This is our little corner of the web where we will be sharing ideas. What we don’t want is for people to go three years between courses and get a bit rusty. In most circumstances that may be OK, but what if a loved one, or even a perfect stranger, needs your help and you have forgotten what to do?
This is where we can all stay up to date, so should we need to call on those skills, you may just save a life.
It’s sad news I’m bringing you today.
A 15 year old boy drowned after he jumped into the River
Thames to cool down in the heat. Hussain Mohammed apparently jumped off Donnington
Bridge in Oxford into the Thames. It was a hot day and who could blame him, I
know loads of people who jump into rivers all the time, I’ve even been known to
do it myself. Admittedly I know people who do it when there’s snow on the
ground, but that’s another story.
I’m not a strong swimmer, so when I jumped into the water
there was a group of people around to advise me. The plan was to swim behind
Justin Miles as he paddled through Reading, raising awareness for The Children’sTrust. (He had already paddled from the other side of Bristol over the past few
days). A very VERY strong swimmer, Dan ‘the fish’ Martin, gave me some words of
wisdom, Justin was nearby in a kayak, and there was a group of people watching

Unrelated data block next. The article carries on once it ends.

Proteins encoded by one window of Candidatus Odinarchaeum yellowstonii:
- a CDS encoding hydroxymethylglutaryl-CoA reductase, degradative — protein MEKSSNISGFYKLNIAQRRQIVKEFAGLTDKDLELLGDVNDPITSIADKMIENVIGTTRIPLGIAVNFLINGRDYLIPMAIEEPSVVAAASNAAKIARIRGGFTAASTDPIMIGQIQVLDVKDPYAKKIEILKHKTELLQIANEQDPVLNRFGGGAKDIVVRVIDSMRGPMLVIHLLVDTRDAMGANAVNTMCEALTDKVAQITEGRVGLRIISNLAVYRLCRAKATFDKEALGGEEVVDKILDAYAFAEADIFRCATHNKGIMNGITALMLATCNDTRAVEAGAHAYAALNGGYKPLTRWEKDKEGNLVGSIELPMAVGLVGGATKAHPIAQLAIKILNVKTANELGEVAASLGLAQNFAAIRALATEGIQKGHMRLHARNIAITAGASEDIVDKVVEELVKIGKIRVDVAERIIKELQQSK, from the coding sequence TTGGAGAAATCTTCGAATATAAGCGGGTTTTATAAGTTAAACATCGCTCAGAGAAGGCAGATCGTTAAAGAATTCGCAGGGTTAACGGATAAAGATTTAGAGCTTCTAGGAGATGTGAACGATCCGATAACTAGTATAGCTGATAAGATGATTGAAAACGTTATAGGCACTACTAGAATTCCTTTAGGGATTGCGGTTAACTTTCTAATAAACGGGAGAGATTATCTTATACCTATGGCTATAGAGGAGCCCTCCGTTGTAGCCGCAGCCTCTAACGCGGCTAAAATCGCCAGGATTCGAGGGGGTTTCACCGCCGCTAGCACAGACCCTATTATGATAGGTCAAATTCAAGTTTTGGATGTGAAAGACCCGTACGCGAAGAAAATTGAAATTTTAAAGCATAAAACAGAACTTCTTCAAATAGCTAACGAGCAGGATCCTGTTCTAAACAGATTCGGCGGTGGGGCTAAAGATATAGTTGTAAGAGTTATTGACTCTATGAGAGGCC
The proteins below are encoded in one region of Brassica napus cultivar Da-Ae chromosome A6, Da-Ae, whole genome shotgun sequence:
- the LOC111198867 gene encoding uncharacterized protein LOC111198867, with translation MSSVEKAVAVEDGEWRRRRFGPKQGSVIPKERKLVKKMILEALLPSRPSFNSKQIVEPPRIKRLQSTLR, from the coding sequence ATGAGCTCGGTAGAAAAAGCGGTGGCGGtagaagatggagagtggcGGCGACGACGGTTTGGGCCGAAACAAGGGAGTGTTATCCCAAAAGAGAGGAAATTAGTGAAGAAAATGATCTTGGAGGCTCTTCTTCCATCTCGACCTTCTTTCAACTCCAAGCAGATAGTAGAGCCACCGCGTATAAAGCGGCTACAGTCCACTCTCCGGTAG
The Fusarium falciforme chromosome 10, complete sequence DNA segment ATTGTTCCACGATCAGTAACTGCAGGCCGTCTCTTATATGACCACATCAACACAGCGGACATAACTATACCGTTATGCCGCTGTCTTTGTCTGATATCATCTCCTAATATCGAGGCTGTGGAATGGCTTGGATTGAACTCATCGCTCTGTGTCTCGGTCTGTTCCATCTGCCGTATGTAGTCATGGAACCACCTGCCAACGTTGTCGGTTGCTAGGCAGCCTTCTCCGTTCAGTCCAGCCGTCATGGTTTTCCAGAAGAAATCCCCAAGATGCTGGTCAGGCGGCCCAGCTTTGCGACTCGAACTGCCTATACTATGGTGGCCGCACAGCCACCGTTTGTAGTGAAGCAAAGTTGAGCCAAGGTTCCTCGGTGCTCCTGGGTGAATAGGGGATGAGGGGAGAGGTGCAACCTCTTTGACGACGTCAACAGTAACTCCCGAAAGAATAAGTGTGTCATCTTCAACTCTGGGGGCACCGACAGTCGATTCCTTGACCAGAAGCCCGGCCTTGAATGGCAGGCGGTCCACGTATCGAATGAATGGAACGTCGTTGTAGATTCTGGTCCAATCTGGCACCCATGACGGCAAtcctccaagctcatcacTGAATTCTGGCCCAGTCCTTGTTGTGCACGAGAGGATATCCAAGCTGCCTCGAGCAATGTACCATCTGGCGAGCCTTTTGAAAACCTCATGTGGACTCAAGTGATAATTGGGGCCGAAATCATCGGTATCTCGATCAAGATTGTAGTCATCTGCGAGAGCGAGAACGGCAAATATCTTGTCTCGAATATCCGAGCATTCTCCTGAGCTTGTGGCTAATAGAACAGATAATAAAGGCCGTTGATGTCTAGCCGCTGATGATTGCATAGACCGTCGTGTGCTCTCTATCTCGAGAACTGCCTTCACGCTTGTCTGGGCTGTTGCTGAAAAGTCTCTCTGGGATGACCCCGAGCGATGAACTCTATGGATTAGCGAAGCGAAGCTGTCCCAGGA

from the bank. We even had permission from the Local Authorities and The Environment
Agency. What could possibly go wrong? Well, apart from me jumping into the
water onto an old shopping trolley and cutting my leg open, nothing. I was
almost out of the game before it had started, but as I headed for the bank, I
looked at my leg, it was still attached and I thought, if that’s the worst that could
happen, I may as well carry on. (As I was in an Urban Canal, I should have got out and cleaned the wound, covered it with a sterile dressing and started antibiotics, (see Leptospirosis below), but I did this later). Yep, even with training, support and safety all
taken care for, accidents do happen. I guess it goes with the territory when
you spend most of your time doing crazy things.
So kids, and adults, don’t go jumping into rivers willy-nilly,
get advice, join a club, find some friends who know what they’re doing, most
important of all, learn to swim.
following is a must read and has been taken from the Wild Swimming website.
- Shallow water
can deepen suddenly. If you, your children or your friends cannot swim make
sure you scout out the extent of the shallows, set clear boundaries and keep
constant supervision. Remember that even shallow sections of fast-flowing water
can knock you off your feet. Be careful with inflatables, which can create a
false sense of security and float off into deep sections or burst. Buy a good
quality buoyancy aid for non-swimmers (about £40) and, best of all, learn to
on rocks - One of
the most common dangers in outdoor swimming. Rocks are very slippery when wet
and you don’t want to hit your head. Never run. Go barefoot to get a better
grip or wear plimsolls with a rubber sole.
and cold-shock - Outdoor
swimming in cold water saps body heat. Shivering and teeth-chattering are the
first stages of mild hypothermia, so get out of the water and warm up with a
combination of warm, dry clothes and activity. Wear a wetsuit if you want to stay